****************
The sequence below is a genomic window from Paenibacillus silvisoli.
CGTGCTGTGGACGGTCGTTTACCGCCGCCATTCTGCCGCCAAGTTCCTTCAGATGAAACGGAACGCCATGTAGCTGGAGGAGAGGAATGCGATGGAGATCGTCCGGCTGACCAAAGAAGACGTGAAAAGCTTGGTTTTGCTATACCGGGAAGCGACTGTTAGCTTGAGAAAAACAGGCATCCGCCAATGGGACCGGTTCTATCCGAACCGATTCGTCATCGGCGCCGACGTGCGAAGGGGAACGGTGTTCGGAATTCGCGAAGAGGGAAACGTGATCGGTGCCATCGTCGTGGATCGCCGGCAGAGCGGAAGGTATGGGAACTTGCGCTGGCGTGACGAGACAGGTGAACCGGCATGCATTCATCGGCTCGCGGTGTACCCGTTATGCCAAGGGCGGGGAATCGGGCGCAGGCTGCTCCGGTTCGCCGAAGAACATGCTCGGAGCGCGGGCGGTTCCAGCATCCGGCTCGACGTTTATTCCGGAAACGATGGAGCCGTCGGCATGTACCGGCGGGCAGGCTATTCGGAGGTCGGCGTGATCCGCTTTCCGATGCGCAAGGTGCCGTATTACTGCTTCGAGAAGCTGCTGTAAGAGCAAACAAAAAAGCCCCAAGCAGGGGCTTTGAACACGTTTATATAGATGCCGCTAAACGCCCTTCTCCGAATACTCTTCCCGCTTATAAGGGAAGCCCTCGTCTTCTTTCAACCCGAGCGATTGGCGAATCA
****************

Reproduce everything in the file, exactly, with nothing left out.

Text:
The sequence below is a genomic window from Paenibacillus silvisoli.
CGTGCTGTGGACGGTCGTTTACCGCCGCCATTCTGCCGCCAAGTTCCTTCAGATGAAACGGAACGCCATGTAGCTGGAGGAGAGGAATGCGATGGAGATCGTCCGGCTGACCAAAGAAGACGTGAAAAGCTTGGTTTTGCTATACCGGGAAGCGACTGTTAGCTTGAGAAAAACAGGCATCCGCCAATGGGACCGGTTCTATCCGAACCGATTCGTCATCGGCGCCGACGTGCGAAGGGGAACGGTGTTCGGAATTCGCGAAGAGGGAAACGTGATCGGTGCCATCGTCGTGGATCGCCGGCAGAGCGGAAGGTATGGGAACTTGCGCTGGCGTGACGAGACAGGTGAACCGGCATGCATTCATCGGCTCGCGGTGTACCCGTTATGCCAAGGGCGGGGAATCGGGCGCAGGCTGCTCCGGTTCGCCGAAGAACATGCTCGGAGCGCGGGCGGTTCCAGCATCCGGCTCGACGTTTATTCCGGAAACGATGGAGCCGTCGGCATGTACCGGCGGGCAGGCTATTCGGAGGTCGGCGTGATCCGCTTTCCGATGCGCAAGGTGCCGTATTACTGCTTCGAGAAGCTGCTGTAAGAGCAAACAAAAAAGCCCCAAGCAGGGGCTTTGAACACGTTTATATAGATGCCGCTAAACGCCCTTCTCCGAATACTCTTCCCGCTTATAAGGGAAGCCCTCGTCTTCTTTCAACCCGAGCGATTGGCGAATCA